Harmless Drunk Uncle Will Not Leave Hungry This Year

This year at Thanksgiving, Harmless Drunk Uncle doesn’t pretend not to realize he’s brushed against his sister-in-law’s ass on his way to refrigerator. Instead, he cups her and says she’s getting a little soft there, might want to get back to those yoga classes. His laughter infects the cutlery drawer.

Harmless Drunk Uncle leers at his niece’s neckline, speculates she’ll be knocked up this time next year if she keeps dressing like that.

At the table, Harmless Drunk Uncle refuses a glass for his beer, sets his Budweiser bottle directly on the lace tablecloth, turns the crowned logo outward to be sure it’s recognizable in photos so nobody can ever say he was drinking an Un-American brand.

Harmless Drunk Uncle says, “Why don’t you make yourself useful there, Paco, and cut me a slice of that bread.” The niece’s boyfriend has a name, and it is not Paco, and he does not reach for the loaf.

Harmless Drunk Uncle tells his nephew if he thinks his limp wrist can lift the gravy boat, to hand it over, and then he launches into the same joke he always tells.

Harmless Drunk Uncle shoves a deviled egg into his mouth and while still chewing it, he proclaims there is only one day to vote. That’s why it’s called election day, not election week or election month. And anybody who doesn’t like it, can get the hell out of his country. He swallows, licks his teeth.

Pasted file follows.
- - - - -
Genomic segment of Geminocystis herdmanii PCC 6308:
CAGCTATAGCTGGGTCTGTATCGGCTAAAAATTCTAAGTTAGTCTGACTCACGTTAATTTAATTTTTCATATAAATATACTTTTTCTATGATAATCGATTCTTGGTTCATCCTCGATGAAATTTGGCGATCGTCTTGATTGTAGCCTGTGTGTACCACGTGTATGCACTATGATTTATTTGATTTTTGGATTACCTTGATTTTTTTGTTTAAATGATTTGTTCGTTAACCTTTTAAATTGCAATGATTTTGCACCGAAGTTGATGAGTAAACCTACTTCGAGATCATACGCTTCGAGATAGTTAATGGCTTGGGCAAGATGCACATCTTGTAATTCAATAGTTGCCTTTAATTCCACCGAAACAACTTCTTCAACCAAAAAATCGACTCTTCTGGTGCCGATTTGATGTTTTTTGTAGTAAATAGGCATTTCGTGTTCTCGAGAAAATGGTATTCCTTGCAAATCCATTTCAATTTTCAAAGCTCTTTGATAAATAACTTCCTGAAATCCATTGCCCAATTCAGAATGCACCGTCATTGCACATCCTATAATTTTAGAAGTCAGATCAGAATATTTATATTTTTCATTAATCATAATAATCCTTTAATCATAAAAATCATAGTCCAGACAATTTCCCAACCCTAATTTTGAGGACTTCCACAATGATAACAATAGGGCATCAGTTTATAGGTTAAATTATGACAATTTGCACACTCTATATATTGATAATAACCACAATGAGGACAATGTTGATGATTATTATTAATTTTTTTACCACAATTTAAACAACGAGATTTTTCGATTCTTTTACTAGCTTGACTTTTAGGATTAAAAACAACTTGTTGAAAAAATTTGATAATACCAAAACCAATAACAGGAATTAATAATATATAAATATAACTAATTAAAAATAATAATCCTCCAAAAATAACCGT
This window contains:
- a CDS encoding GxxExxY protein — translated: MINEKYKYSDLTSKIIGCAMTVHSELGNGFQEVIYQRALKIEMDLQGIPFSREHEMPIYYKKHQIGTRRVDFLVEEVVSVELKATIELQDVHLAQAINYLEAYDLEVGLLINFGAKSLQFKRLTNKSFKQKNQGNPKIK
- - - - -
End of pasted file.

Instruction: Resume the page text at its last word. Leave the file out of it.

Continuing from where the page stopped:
Harmless Drunk Uncle says if his brother doesn’t hurry the hell up with that turkey, he’s going to have to eat some of that store-bought pie to keep from starving to death.

Harmless Drunk Uncle cracks open another beer from the cooler that he’s refused to put in the kitchen, belches, and revels in his authenticity.

Niece tucks her napkin into her neckline.

BoyfriendNotNamedPaco rotates the bread knife until his fingers lock onto the handle.

Nephew clenches and releases his hand next to his plate, lets capable wrist mentor fist.

Sister-in-law slams her wine glass against the iced tea pitcher. She holds what remains of it—a jagged stem—with her pinky still elegantly extended. 

From under the table, a dog begins to growl while another licks his chops. Hunger permeates the air.

BrotherFatherHusband slides the edge of his blade down the honing steel, and it cuts through the din of Harmless Drunk Uncle’s never-ending monologue like a weak scream.

BrotherFatherHusband says, “We’re not having turkey this year.”


Shelli Cornelison lives in Austin where she is basically/sort of/almost coping totally fine these days. She has a large extended family that includes many uncles. Her short fiction has appeared in Monkeybicycle, Smokelong Quarterly, The Forge Literary Magazine, and New World Writing.

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